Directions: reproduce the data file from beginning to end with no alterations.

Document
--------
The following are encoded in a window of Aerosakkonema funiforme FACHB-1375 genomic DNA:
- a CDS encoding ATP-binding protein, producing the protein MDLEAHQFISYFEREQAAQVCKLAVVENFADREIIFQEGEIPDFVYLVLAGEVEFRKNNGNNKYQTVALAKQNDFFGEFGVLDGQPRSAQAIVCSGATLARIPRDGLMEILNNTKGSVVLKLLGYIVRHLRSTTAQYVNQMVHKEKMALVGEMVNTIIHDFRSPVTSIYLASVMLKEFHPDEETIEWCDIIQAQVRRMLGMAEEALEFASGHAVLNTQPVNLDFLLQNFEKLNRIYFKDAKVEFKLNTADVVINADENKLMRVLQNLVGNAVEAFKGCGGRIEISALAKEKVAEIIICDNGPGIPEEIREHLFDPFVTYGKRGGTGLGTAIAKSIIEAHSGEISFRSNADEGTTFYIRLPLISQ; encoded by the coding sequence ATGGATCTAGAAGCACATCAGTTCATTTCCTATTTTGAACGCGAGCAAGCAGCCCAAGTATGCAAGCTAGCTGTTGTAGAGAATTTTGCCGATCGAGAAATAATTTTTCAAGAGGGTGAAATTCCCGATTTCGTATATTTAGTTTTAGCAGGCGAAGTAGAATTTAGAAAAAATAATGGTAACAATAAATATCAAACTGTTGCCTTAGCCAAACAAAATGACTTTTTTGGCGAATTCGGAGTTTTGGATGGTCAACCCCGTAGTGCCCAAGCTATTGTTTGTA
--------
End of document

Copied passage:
The following are encoded in a window of Aerosakkonema funiforme FACHB-1375 genomic DNA:
- a CDS encoding ATP-binding protein, producing the protein MDLEAHQFISYFEREQAAQVCKLAVVENFADREIIFQEGEIPDFVYLVLAGEVEFRKNNGNNKYQTVALAKQNDFFGEFGVLDGQPRSAQAIVCSGATLARIPRDGLMEILNNTKGSVVLKLLGYIVRHLRSTTAQYVNQMVHKEKMALVGEMVNTIIHDFRSPVTSIYLASVMLKEFHPDEETIEWCDIIQAQVRRMLGMAEEALEFASGHAVLNTQPVNLDFLLQNFEKLNRIYFKDAKVEFKLNTADVVINADENKLMRVLQNLVGNAVEAFKGCGGRIEISALAKEKVAEIIICDNGPGIPEEIREHLFDPFVTYGKRGGTGLGTAIAKSIIEAHSGEISFRSNADEGTTFYIRLPLISQ; encoded by the coding sequence ATGGATCTAGAAGCACATCAGTTCATTTCCTATTTTGAACGCGAGCAAGCAGCCCAAGTATGCAAGCTAGCTGTTGTAGAGAATTTTGCCGATCGAGAAATAATTTTTCAAGAGGGTGAAATTCCCGATTTCGTATATTTAGTTTTAGCAGGCGAAGTAGAATTTAGAAAAAATAATGGTAACAATAAATATCAAACTGTTGCCTTAGCCAAACAAAATGACTTTTTTGGCGAATTCGGAGTTTTGGATGGTCAACCCCGTAGTGCCCAAGCTATTGTTTGTA